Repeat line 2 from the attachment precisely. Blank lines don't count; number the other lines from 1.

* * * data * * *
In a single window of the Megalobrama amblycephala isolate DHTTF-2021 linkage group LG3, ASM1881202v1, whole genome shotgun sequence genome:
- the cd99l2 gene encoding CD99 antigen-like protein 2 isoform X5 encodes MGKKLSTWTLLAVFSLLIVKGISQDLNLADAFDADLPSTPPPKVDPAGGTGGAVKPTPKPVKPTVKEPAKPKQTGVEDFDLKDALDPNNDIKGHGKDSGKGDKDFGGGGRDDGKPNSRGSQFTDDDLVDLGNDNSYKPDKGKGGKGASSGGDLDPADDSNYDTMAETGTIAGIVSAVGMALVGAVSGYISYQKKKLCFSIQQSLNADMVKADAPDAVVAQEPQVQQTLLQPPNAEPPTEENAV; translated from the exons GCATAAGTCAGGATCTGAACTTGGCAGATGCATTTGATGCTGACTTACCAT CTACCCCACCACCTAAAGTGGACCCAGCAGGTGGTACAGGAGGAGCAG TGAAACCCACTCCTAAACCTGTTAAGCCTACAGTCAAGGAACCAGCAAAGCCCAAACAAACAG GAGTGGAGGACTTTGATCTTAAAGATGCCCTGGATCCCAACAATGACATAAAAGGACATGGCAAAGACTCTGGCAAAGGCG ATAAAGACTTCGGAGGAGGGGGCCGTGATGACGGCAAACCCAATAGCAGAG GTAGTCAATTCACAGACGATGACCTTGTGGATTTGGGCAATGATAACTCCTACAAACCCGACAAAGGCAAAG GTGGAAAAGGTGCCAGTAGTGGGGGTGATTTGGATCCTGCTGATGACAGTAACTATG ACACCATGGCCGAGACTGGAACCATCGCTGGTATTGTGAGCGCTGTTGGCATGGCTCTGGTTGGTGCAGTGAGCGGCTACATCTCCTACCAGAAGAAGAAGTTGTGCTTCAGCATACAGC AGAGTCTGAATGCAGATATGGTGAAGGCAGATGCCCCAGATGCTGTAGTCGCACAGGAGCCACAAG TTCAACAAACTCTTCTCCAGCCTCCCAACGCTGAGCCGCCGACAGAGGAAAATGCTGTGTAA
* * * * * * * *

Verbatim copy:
- the cd99l2 gene encoding CD99 antigen-like protein 2 isoform X5 encodes MGKKLSTWTLLAVFSLLIVKGISQDLNLADAFDADLPSTPPPKVDPAGGTGGAVKPTPKPVKPTVKEPAKPKQTGVEDFDLKDALDPNNDIKGHGKDSGKGDKDFGGGGRDDGKPNSRGSQFTDDDLVDLGNDNSYKPDKGKGGKGASSGGDLDPADDSNYDTMAETGTIAGIVSAVGMALVGAVSGYISYQKKKLCFSIQQSLNADMVKADAPDAVVAQEPQVQQTLLQPPNAEPPTEENAV; translated from the exons GCATAAGTCAGGATCTGAACTTGGCAGATGCATTTGATGCTGACTTACCAT CTACCCCACCACCTAAAGTGGACCCAGCAGGTGGTACAGGAGGAGCAG TGAAACCCACTCCTAAACCTGTTAAGCCTACAGTCAAGGAACCAGCAAAGCCCAAACAAACAG GAGTGGAGGACTTTGATCTTAAAGATGCCCTGGATCCCAACAATGACATAAAAGGACATGGCAAAGACTCTGGCAAAGGCG ATAAAGACTTCGGAGGAGGGGGCCGTGATGACGGCAAACCCAATAGCAGAG GTAGTCAATTCACAGACGATGACCTTGTGGATTTGGGCAATGATAACTCCTACAAACCCGACAAAGGCAAAG GTGGAAAAGGTGCCAGTAGTGGGGGTGATTTGGATCCTGCTGATGACAGTAACTATG ACACCATGGCCGAGACTGGAACCATCGCTGGTATTGTGAGCGCTGTTGGCATGGCTCTGGTTGGTGCAGTGAGCGGCTACATCTCCTACCAGAAGAAGAAGTTGTGCTTCAGCATACAGC AGAGTCTGAATGCAGATATGGTGAAGGCAGATGCCCCAGATGCTGTAGTCGCACAGGAGCCACAAG TTCAACAAACTCTTCTCCAGCCTCCCAACGCTGAGCCGCCGACAGAGGAAAATGCTGTGTAA